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Before 1953, the Toronto Transit Commission was called Toronto Transportation Commission.

HistoryEdit

Toronto's first public transportation company was the Williams Omnibus Bus Line and owned by undertaker Burt Williams. The franchise carried passengers in horse-drawn stagecoaches along Yonge Street between the St. Lawrence Market and the Village of Yorkville for sixpence in 1849. The city granted the first franchise for a street railway in 1861 to Alexander Easton under the franchise of Toronto Street Railways (TSR) and Metropolitan Street Railway of Toronto (MSR) in 1885. In 1891, the franchise was passed onto William Mackenzie's Toronto Railway Company for 30 years. Outside of the city there were a number of other operators, including:

Prior to the establishment of the TTC, the City of Toronto operated their own system under the Toronto Civic Railways (TCR). However, the TCR routes were operating in areas not served by the private TRC. In 1920, a Provincial Act created the Toronto Transportation Commission (TTC) and, in 1921, the Commission took over and amalgamated nine existing fare systems within the city limits. Between 1921 and 1953, the TTC added 35 new routes in the city and extended 20 more. It also operated 23 suburban routes on a service-for-cost basis. It abandoned money-losing radial railway line (known as 'interurbans' elsewhere in the continent), North Yonge Railways.

The Great Depression and the Second World War both placed heavy burdens on the ability of municipalities to finance themselves. During most of the 1930s, municipal governments had to cope with general welfare costs and assistance to the unemployed. The TTC realized that improvements had to be made despite the depression and in 1936 purchased the first of the newly-developed PCC streetcars. The war put an end to the depression and increased migration from rural to urban areas. After the war, municipalities faced the problem of extending services to accommodate the increased population. Ironically, the one municipal service that prospered during the war years was public transit; employers had to stagger work hours in order to avoid overcrowding the streetcars. Toronto continued their program of purchasing PCC cars, running the world's largest fleet, including many obtained second-hand from U.S. cities that abandoned streetcar service.

With the creation of Metro Toronto in 1954 and the building of the Yonge subway line, the Toronto Transportation Commission was renamed Toronto Transit Commission.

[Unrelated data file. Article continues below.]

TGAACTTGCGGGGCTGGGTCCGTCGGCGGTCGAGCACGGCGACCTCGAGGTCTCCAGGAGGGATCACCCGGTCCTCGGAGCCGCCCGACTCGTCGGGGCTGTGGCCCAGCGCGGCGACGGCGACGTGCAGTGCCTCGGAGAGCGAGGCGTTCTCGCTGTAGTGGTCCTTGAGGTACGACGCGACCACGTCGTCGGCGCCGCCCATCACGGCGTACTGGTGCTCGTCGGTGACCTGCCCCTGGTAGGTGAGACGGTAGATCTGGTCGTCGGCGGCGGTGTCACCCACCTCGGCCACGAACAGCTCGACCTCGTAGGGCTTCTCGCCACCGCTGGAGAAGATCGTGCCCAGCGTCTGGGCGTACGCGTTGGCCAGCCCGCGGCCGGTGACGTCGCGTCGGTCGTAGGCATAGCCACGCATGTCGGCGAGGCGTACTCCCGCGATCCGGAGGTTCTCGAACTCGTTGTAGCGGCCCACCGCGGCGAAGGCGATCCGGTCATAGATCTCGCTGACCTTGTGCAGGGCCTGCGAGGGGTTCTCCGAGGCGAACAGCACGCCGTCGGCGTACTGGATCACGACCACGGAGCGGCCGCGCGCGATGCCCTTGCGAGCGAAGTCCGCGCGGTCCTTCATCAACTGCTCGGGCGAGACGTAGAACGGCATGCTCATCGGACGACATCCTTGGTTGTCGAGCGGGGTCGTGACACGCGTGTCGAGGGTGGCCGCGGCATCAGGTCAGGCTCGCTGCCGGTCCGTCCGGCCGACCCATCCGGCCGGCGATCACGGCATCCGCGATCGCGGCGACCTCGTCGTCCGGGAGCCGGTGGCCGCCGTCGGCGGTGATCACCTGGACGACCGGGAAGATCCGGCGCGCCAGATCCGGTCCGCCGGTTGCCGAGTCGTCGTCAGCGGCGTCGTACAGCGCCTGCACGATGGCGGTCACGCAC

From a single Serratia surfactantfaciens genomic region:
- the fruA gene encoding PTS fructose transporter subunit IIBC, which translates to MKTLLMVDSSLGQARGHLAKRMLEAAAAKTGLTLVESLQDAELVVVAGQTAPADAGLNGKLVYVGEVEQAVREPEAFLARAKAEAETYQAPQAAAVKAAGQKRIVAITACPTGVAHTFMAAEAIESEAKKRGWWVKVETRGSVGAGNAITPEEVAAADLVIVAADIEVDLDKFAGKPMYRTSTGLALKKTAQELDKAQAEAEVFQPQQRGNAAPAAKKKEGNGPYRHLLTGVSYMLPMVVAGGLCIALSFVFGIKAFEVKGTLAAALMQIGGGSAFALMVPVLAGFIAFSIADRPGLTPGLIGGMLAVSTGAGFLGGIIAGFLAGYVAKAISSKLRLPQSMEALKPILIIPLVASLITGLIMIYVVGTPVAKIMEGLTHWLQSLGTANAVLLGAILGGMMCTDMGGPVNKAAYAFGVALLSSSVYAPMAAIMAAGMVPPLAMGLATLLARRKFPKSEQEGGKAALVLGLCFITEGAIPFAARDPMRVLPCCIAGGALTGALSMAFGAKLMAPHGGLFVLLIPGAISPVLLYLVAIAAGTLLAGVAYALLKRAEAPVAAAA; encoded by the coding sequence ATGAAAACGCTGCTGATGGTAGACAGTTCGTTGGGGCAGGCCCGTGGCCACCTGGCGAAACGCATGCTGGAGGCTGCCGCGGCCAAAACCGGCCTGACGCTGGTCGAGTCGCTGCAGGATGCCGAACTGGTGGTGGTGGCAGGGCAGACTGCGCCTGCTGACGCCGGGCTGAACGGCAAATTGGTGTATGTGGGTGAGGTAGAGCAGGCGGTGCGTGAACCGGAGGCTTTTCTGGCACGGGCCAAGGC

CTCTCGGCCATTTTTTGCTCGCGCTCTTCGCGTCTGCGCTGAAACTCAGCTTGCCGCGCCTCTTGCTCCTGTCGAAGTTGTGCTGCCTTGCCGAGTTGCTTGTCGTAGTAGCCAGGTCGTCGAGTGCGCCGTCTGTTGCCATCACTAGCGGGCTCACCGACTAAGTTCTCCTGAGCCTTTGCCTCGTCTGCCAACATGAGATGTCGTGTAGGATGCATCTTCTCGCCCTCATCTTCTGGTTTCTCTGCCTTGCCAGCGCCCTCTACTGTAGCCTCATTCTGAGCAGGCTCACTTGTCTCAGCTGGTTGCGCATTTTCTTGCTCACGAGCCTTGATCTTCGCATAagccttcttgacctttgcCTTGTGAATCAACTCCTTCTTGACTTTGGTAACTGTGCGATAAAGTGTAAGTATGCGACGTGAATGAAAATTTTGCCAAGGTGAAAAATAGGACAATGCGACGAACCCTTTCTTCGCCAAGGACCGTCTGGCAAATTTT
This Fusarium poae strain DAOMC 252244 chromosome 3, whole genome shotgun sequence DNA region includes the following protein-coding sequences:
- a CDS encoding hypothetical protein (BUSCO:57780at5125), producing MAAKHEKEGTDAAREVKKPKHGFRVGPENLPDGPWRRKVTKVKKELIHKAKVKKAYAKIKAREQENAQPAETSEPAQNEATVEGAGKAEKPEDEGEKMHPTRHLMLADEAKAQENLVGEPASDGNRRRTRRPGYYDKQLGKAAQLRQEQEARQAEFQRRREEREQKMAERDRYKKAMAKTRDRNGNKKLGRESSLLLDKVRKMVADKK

StreetcarEdit

The Toronto Transportation Commission began as a streetcar operator and remained the core operations before 1954:

All remaining TRC cars as of 1921 and all TCR cars as of 1921 was absorbed into the TTC.

Product list and details (date information from TTC)
 Make/Model   Description   Fleet size   Year acquired   Year retired   Notes 
Preston Car Company Birney Car single truck double end car N/A N/A N/A ex-TRC
Canada Car and Foundry/Brill Peter Witts - Large with trailers single end double truck electric streetcar N/A N/A N/A
Canada Car and Foundry/Ottawa Car Company Peter Witts - Small Witts single end double truck electric streetcar N/A N/A N/A
St. Louis Car Company and CCF President Conference Committee Car A1 single end double truck electric streetcar N/A N/A N/A
St. Louis Car Company PCC A2-8 single end double truck electric streetcar N/A N/A N/A
St. Louis Car Company PCC A9-10 single end double truck electric streetcar N/A N/A N/A ex-Cincinnati
St. Louis Car Company PCC A11 - single end double truck electric streetcar N/A N/A N/A ex-Cleveland
St. Louis Car Company PCC A12 single end double truck electric streetcar N/A N/A N/A ex-Louisville
St. Louis Car Company PCC A13 single end double truck electric streetcar N/A N/A N/A ex-Brimingham
St. Louis Car Company PCC A14 single end double truck electric streetcar N/A N/A N/A ex-Kansas City
St. Louis Car Company PCC A15 single end double truck electric streetcar N/A N/A N/A A8 rebuilds

BusesEdit

Buses are a large part of the TTC operations today, but before 1960s they played a lesser role to streetcar operations. Bus service in Toronto started in 1921, but it was not until the creation of the TTC that buses become a part of public transit. There were a few independent bus operators that continued to provide inter-urban bus services:

  • Hollinger Bus Lines (East York and Scarborough 1921-1954)
  • Danforth Bus Lines (Scarborough, North York and York 1926-1954)
  • West York Coach Lines (York, Etobicoke and Malton 1946-1954)
  • Roseland Bus Lines (York, Weston-Woodbridge 1925-1954)

Here is a list of historic and current buses used by the old TTC:

Product list and details (date information from TTC)
 Make/Model   Description   Fleet size   Year acquired   Year retired   Notes 
AEC 404 double-decker bus 1 1922 N/A upper level was removed in 1925
Fifth Avenue Bus Company L and J double-decker bus 4 - L, 6 - J 1921, 1922 N/A 1 preserved at Canada Science and Technology Museum